A lot of people ask me what I like about living in Spain and if I prefer it to the US. It’s often difficult to answer. There is no specific reason I live here– not my job, not the city, not even my husband (he’d be perfectly happy to try living in the states). It just seems to be the place that fits at the moment. I could tell you some great things about life in Spain— the weather, food, beaches… but of course almost each of these things can also be found in the US. Yet every now and then I come across something I’ve never experienced back home. Today I’d like to talk about one of the reasons I love living in Spain:
The frutería is a glorious place, but not at all a Whole Foods kind of glorious. It’s produce may be just as good but that’s about the only resemblance. Contrary to its name it not only sells fruits, but also vegetables, nuts, and sometimes local honey and pastries. There are usually many fruterías in a neighborhood (I know of at least five within a two block radius) and one must diligently compare price, quality, and customer service before deciding which one to frequent.
A true frutería will never let you touch the fruit. There will probably be many signs warning you not to– but just in case there aren’t, don’t do it! A true frutería should also be very tiny— too small to ever be comfortable inside. This will hopefully force you to make some quick decisions and get out of there quickly to make room for the next person.
There will never be a line. You should always ask who the last person waiting is “Perdona, quien es la última?” because failure to do so will result in many people cutting you. Even when you do ask, various old women will probably try to pull a fast one. If they look at all handicapped I usually let them go… but the 60 somethings that are in better shape than me? Not a chance!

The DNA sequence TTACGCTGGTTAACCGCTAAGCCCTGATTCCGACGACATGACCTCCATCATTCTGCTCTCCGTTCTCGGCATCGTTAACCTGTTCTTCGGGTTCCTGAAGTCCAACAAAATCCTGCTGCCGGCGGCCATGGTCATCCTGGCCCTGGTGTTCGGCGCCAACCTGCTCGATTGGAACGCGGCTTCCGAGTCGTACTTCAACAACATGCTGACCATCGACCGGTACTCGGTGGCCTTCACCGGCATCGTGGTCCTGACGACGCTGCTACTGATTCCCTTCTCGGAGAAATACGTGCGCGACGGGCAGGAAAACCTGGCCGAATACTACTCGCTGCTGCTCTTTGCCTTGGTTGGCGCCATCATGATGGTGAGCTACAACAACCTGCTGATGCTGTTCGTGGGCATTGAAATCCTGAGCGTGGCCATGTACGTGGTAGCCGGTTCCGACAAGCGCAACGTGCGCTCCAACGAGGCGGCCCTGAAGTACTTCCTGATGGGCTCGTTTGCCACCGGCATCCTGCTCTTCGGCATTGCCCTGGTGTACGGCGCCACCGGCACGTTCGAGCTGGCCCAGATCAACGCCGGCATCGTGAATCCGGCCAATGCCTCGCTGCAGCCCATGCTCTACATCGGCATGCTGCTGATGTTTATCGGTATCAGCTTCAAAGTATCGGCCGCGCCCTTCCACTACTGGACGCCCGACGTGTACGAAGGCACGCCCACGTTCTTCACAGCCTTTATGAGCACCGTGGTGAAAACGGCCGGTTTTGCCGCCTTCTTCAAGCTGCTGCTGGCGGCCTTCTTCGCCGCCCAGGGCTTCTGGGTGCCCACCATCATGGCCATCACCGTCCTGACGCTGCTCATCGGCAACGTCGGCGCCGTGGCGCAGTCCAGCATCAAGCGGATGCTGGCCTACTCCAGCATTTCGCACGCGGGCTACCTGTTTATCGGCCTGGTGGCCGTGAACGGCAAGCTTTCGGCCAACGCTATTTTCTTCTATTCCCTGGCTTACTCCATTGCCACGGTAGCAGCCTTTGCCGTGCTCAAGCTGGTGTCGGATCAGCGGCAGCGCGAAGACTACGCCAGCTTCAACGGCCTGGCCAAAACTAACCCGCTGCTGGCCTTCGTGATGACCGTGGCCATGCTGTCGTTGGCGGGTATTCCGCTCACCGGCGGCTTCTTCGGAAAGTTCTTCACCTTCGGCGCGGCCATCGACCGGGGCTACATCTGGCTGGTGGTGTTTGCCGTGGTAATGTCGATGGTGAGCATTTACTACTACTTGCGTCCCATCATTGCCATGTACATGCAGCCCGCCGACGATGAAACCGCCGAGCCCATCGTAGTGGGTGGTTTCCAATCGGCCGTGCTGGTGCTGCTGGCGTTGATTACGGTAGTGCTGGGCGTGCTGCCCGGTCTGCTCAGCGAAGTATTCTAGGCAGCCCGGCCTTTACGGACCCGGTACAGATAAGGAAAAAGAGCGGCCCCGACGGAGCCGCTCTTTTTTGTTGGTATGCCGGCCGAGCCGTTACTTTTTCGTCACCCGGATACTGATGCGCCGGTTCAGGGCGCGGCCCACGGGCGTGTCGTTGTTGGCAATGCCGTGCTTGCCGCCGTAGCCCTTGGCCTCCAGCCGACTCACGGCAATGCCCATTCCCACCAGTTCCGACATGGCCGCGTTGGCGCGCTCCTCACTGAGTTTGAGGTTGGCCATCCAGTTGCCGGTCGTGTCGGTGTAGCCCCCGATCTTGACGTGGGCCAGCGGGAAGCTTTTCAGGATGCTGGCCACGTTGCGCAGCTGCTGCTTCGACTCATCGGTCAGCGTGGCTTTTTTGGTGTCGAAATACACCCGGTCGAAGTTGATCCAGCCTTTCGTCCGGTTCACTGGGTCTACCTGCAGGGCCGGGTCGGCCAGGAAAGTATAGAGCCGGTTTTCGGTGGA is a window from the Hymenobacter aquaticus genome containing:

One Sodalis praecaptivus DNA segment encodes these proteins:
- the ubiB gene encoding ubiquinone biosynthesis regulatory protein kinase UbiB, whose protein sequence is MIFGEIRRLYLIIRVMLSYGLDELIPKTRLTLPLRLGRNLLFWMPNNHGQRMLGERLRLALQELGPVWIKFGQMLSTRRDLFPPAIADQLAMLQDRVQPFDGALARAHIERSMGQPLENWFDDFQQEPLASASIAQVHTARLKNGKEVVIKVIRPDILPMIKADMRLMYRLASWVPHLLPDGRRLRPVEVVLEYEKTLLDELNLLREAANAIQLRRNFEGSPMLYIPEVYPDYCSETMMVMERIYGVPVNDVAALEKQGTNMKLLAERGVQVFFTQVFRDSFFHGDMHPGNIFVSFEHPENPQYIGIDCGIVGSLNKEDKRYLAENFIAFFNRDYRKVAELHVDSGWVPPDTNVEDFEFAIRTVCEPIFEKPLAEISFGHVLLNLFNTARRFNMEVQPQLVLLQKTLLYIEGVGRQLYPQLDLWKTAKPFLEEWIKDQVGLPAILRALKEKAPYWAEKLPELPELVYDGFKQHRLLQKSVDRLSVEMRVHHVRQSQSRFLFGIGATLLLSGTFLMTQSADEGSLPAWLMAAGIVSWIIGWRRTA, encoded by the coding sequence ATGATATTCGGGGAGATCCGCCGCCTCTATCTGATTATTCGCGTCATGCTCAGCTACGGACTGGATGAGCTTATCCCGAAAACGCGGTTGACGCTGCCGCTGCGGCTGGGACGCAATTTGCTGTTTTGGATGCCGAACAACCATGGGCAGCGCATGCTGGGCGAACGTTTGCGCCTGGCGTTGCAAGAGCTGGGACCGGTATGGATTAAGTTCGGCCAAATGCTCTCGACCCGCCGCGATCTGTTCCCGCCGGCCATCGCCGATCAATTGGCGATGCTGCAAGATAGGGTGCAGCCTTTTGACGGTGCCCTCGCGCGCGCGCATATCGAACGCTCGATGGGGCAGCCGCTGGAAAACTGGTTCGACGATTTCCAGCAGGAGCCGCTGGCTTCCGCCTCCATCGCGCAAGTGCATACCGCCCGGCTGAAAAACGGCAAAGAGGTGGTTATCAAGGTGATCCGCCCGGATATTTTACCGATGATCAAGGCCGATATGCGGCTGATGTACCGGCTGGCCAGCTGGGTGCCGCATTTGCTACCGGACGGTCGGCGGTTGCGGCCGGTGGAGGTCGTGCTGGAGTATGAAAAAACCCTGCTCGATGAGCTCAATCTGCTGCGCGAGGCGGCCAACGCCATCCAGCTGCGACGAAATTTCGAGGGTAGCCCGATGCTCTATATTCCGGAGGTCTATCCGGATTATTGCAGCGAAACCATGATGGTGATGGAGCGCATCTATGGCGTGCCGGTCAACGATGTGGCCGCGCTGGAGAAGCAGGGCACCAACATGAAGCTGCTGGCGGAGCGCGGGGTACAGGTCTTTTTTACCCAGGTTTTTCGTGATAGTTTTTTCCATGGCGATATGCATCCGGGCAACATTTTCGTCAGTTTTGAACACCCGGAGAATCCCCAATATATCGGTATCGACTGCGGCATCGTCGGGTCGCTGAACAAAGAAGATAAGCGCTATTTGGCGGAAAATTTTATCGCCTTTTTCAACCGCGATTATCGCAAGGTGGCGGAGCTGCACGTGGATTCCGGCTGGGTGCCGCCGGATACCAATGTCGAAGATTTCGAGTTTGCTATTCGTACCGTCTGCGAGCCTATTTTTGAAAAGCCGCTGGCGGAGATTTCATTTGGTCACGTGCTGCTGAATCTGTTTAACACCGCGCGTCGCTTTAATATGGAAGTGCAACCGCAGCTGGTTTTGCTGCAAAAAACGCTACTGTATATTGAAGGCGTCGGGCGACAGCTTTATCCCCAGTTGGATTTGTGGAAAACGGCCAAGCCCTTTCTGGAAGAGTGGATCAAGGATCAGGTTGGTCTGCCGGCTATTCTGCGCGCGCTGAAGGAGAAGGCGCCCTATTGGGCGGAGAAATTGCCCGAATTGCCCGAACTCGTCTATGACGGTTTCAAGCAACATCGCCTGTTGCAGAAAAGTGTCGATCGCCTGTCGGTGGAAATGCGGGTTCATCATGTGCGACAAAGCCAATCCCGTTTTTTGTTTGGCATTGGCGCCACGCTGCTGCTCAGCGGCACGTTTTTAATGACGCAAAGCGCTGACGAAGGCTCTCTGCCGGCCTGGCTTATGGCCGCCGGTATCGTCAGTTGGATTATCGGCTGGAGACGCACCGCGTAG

You’ll have to have some idea of the metric system because you’ll be ordering things by the kilo (usually). A kilo of this, half kilo of that, etc. Make sure if you only want 2 tomatoes you say “dos unidades por favor” because if you don’t specify your “dos tomates” will surely be two kilos of tomatoes (I know from personal experience).
Try your best to keep your tab running in your head because a receipt is rarely given and, even if one is, it rarely specifies the products. More than once I’ve realized I was overcharged. But one of the most glorious things about Spanish fruterías is the price of the produce! It is super cheap. Just take a look at what I bought today for 8,20€. For $11.29 I bought:
– 1 kilo (2.2 lbs.) Raf Tomatoes
– 3/4 kilo Chestnuts
– 2 large Sweet Potatoes
– 2 large Pomegranates
– 2 kilo Clementines
– 4 Red Peppers
– 6 Rustic Apples
It was so glorious I had to practice taking some pictures! All of the produce pictured came from Eva’s Frutería on Calle Valderribas in Madrid.
Do you guys have fruterías where you live? Do you prefer to shop in small stores or in large supermarkets? And if you live in Spain, how many times have old ladies cut you in line?
Go check out some more Spanish food photos on my Spanish Sabores Facebook Page. Just click “Like” on the sidebar! Gracias!
Latest posts by Lauren Aloise (see all)
- My Top 8 Favorite Spanish Breakfast Foods – What People Eat for Breakfast in Spain - December 20, 2018
- 12 Must Try Foods in Paris – Eat Like a Local in Paris - December 1, 2018
- Spanish Christmas Lamb Recipe – Slow Roasted Lamb with Potatoes and Onions (Cordero con Patatas y Cebolla) - November 28, 2018